Your buttercream is too thick. I believe you should use a bench scrapper to help you with even buttercream. I had the same problem when I first started.. Practice makes perfect!
post #12 of 14

You have uneven buttercream application.  That needs to be addressed first.  Second, it looks like it was Viva'd to death.  Third, those bumps and ridges occur at the upper edge when the buttercream has been applied too thickly and then Viva'd (to death).  It does look like your recipe is too thick.


Try adding some more liquid to your recipe.  Get a turntable and a scraper, and learn how to smooth your cake that way.  Save the Viva towels for cleaning up. 

post #13 of 14

I don't use a crusting buttercream, but the basic frosting principles are the same. One thing that helps me is to have a cake board that is just slightly larger than the cake. Usually, your cake with shrink a tiny bit while baking so that you have a small lip, about an 8th of an inch between the edge of the board and the edge of your cake. If you're cutting it yourself, to size, or not using a board, then I recommend trying the pre cut boards. 


Anyway, get a bench scraper and turntable, as mentioned, and you should find it easier. 


I look at icing a cake as taking away the frosting rather than adding more. So, a good crumb coat is essential. Slap that on there, smooth it, and get it in the fridge. This will keep your bare spots to a minimum when you do your final coat.


Then put your cake at the center of the turntable, use an offset spatula to pile on a good amount of BC to the top and then the sides. It will be messy, don't worry about that, just be sure that every part of your cake is covered all the way to the edge of that board. Then you take your bench scraper and place it at a 90 degree angle to the cake, with one edge on the turntable and the other on the edge of the cake board. Slowly turn the table and pull your scraper along the edge of the cake. I tilt my scraper towards me so that it's at a 45 degree angle to the cake. I find that it scrapes off the overlap and redeposits where there are holes or bare spots.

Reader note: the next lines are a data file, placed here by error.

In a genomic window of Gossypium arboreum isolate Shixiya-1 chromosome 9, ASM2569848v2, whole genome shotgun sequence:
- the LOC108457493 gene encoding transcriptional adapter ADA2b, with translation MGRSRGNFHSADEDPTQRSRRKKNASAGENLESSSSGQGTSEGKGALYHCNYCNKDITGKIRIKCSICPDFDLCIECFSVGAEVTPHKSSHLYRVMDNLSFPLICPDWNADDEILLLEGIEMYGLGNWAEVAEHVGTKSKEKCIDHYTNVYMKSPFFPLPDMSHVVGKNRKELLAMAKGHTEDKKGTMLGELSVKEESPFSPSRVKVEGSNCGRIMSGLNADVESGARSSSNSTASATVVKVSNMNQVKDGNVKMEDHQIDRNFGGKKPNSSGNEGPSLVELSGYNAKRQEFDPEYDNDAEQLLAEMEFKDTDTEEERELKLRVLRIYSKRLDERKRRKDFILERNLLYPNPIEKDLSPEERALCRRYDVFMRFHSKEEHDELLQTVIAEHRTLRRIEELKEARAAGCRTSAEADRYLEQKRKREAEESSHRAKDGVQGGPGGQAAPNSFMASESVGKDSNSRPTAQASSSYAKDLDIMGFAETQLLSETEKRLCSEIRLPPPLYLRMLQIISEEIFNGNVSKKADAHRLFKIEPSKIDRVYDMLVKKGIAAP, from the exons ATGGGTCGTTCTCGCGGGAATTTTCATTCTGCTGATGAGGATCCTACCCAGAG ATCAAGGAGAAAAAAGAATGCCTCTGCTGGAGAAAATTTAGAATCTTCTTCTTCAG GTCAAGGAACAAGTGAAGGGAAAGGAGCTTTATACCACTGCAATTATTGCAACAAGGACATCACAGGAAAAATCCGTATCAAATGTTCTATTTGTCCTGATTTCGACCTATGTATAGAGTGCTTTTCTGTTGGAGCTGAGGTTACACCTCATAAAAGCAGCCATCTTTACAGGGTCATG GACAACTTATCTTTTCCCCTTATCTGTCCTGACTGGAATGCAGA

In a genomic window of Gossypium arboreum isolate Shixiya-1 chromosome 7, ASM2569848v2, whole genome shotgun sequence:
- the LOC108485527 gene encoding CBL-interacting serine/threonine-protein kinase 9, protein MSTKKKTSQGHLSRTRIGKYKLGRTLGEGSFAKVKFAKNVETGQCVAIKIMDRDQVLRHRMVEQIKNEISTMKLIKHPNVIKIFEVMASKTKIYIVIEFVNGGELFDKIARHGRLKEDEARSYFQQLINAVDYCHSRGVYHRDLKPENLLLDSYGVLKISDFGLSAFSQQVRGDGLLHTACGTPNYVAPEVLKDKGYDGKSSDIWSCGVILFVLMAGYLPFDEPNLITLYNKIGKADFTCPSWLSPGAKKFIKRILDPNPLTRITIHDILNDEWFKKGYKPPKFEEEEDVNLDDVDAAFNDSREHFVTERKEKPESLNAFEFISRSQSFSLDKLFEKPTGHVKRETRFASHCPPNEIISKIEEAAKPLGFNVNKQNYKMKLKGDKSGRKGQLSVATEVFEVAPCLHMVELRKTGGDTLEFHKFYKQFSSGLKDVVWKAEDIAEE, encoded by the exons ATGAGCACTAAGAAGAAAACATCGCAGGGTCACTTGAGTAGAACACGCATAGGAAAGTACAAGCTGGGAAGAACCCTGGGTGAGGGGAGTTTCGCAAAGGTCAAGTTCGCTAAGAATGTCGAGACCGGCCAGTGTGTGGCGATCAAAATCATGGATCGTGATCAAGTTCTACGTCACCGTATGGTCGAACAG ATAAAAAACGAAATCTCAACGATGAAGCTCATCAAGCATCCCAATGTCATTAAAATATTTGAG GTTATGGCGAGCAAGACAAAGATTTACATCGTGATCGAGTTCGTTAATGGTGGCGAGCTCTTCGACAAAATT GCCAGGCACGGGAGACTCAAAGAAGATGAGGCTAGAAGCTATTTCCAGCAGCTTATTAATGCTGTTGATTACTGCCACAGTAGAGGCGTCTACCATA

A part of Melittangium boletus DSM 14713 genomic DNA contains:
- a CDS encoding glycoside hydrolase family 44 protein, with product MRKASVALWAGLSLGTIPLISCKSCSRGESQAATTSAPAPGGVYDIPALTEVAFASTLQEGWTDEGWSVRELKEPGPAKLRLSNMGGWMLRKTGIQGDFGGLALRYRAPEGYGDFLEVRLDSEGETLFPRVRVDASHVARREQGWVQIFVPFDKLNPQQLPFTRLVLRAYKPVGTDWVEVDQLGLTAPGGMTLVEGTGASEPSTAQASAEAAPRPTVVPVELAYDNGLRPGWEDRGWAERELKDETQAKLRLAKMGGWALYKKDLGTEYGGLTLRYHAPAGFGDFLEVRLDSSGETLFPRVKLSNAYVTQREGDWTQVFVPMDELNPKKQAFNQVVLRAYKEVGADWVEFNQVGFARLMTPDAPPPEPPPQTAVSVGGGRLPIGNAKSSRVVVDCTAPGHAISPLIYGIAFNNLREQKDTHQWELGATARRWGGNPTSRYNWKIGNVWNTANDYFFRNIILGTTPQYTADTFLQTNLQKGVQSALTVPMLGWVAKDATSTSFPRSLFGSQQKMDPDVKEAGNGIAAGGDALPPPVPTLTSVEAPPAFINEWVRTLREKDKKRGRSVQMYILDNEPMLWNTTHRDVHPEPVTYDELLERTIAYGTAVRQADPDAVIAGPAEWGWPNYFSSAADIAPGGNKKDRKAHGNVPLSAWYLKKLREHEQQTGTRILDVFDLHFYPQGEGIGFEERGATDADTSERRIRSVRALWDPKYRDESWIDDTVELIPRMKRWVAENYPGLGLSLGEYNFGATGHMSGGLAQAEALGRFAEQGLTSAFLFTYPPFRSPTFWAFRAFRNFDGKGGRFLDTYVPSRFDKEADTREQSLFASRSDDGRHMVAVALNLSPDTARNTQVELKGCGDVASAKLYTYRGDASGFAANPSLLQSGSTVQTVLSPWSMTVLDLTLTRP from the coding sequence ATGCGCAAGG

clean off your scraper and check your cake. You will have a lip at the top, don't worry about that, yet. Look for spots where you need to fill in an air bubble. use your offset to add a little BC to those spots. Then take your scraper and go around again. Keep doing this until your sides are smooth. 


Then work on the top. Many use an offset spatula, I like the scraper. Use what works for you. I place my scraper on the opposite side of the cake and pull towards me, turn the cake and do it again. I look at it as knocking off that lip. Be gentle, pull and turn. Then use your offset to smooth the center. Keep taking off small edges until it's as smooth as you can make it. 


If you are using the paper towel method, this will be where you smooth those final imperfections, but that method won't do anything to make your BC coat even and flat. You have to get it almost perfect first. 

post #14 of 14


Edna de la Cruz has tons of useful tutorials on YouTube.

I've purchased a class on Craftsy as well put on by Jessica Harris (Clean and Simple Cake Design) which was amazing, definitely recommend it.